Getting Out of the Caribbean | TravelResearchOnline


Getting Out of the Caribbean

Susan SchaeferThe Caribbean and Bahamas are the default itineraries for most first time and infrequent cruisers departing from the US. There is a variety in the ports of call to ensure that clients don’t have to continually repeat the same ports every time they sail; but that only lasts for so long. When your clients’ have done a half dozen or more cruises in the Caribbean, and their criteria becomes “new ports we haven’t been to before,” your challenge is to move them away from the Caribbean.

Cruising the Caribbean and Bahamas is definitely convenient. Embarkation ports are easy to fly to, and relatively inexpensive compared to international airfare. In many cases, heartier clients are willing to drive up to 14 hours to get to a port in order to bypass paying for airfare and dealing with the less-than-friendly TSA process. However, when they decide that St. Thomas falls into the “been there, done that” category and they have no desire to go back, what do you do? You can sell the ship as the destination, but that usually wears thin quickly as well.

When clients are ready to spread their wings and expand their horizons, it is our responsibility as their travel consultants to guide them. The next few destinations that we can offer up that don’t require leaving the continent include Alaska, New England, and Canada. We’re still dealing with domestic airfare for the most part, and in some cases clients can still drive to the embarkation ports. As consultants, however, we need to prepare and qualify these Caribbean-experienced clients. The first thing they’ll notice immediately is that both of these destinations price higher than their typical Caribbean cruises. After they get pass that sticker shock, they’ll notice the higher cost of excursions – flight-seeing over a glacier in Alaska can be five times what they’re used to paying for the same excursion in the Caribbean. Both destinations also lend themselves to cruise tours, combining a land tour component before or after the cruise. It is our job to show them the benefits of doing a once-in-a-lifetime itinerary that they’ll be unlikely to repeat.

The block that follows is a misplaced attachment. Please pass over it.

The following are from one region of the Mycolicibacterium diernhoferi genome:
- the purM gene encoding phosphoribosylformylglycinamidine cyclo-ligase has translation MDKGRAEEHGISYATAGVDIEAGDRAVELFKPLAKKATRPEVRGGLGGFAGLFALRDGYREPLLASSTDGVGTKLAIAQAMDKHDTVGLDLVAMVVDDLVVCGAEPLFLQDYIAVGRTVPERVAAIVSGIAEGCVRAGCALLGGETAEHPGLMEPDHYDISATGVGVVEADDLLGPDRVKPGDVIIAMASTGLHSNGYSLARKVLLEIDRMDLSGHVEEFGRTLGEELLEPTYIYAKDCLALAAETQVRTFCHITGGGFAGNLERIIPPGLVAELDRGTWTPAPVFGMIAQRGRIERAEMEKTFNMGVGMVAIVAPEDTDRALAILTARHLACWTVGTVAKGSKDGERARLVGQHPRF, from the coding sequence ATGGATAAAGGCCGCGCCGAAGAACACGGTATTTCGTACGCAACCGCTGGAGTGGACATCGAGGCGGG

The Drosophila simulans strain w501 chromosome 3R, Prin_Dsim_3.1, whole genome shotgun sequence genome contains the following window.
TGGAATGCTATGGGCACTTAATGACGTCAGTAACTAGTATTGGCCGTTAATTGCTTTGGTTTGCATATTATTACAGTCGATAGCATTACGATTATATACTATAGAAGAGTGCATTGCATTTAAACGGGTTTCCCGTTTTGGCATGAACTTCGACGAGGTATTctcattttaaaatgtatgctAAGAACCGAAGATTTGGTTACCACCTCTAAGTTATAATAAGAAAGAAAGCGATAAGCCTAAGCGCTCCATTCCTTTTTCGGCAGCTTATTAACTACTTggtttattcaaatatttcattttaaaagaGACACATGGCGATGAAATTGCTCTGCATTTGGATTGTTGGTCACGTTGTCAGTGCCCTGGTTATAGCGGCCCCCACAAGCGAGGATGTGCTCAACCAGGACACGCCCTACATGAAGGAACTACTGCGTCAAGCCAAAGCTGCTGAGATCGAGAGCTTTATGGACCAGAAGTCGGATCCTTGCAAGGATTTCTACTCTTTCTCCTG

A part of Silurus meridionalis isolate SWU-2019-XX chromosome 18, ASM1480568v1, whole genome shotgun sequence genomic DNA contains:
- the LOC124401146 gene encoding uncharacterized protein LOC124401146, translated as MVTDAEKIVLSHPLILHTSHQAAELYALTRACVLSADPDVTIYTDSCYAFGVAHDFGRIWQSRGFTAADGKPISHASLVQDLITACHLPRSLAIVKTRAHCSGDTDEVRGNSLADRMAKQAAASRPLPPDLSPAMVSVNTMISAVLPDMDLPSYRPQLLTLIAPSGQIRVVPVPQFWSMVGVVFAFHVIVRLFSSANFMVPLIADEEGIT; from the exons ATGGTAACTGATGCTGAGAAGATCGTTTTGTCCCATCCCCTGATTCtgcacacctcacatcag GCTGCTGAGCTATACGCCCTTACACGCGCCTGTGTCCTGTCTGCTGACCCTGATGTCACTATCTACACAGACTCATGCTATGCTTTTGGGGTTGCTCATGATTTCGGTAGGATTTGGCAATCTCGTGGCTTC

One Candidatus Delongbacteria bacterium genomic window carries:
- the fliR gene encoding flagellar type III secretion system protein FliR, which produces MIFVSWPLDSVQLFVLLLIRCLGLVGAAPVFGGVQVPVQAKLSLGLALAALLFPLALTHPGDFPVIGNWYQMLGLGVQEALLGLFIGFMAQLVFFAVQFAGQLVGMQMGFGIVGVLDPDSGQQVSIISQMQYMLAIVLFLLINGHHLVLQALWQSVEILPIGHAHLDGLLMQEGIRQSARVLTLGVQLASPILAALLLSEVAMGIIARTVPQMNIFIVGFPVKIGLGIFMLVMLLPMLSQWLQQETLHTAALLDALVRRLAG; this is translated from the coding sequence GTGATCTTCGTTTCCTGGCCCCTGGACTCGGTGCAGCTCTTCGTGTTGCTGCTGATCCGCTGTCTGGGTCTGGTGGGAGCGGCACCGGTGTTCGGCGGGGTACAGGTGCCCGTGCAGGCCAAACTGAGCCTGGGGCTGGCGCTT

Once a client has branched out and experienced Alaska, New England, and Canada, more than likely they’ll be receptive to exploring and cruising off-continent. The world then becomes their oyster. The next stop? Usually it will be Northern Europe or the Mediterranean. Both of these destinations have multiple ports of call, so a client may repeat them to get to as many ports as possible over time. When you combine the airfare and cruise costs, often the total won’t surpass the air and cruise costs that they paid for Alaskan and New England. The airfare will probably be higher, but often we can find good values in cruise fares, making the total costs palatable to most clients. After exhausting the European continent, you can guide them towards South America, Asia, and even world cruises.

Another opportunity that we can offer clients is to educate them on the benefits of booking early. Many Caribbean cruises are booked closer in, partially because of the price points. When clients start booking higher priced itineraries, they need to consider booking further out to take advantage of the best pricing available. It also gives them the chance to set up payment plans that lets them pay off the cruise over time and not in a large final payment lump sum. A little pre-planning can go a long way in helping them afford those cruises that they thought were unattainable.

Are your clients starting to get tired of the same old Caribbean cruise itineraries? What tips can you share about moving them out of the Caribbean? Let’s discuss it below.

Susan Schaefer is the owner of Ships ‘N’ Trips Travel located in Tennessee, and specializes in leisure travel with a focus on group travel and charity fundraisers. Through their division Kick Butt Vacations, she focuses on travel for 18 to 23-year-olds. Susan can be reached by email at or by phone at (888) 221-1209.

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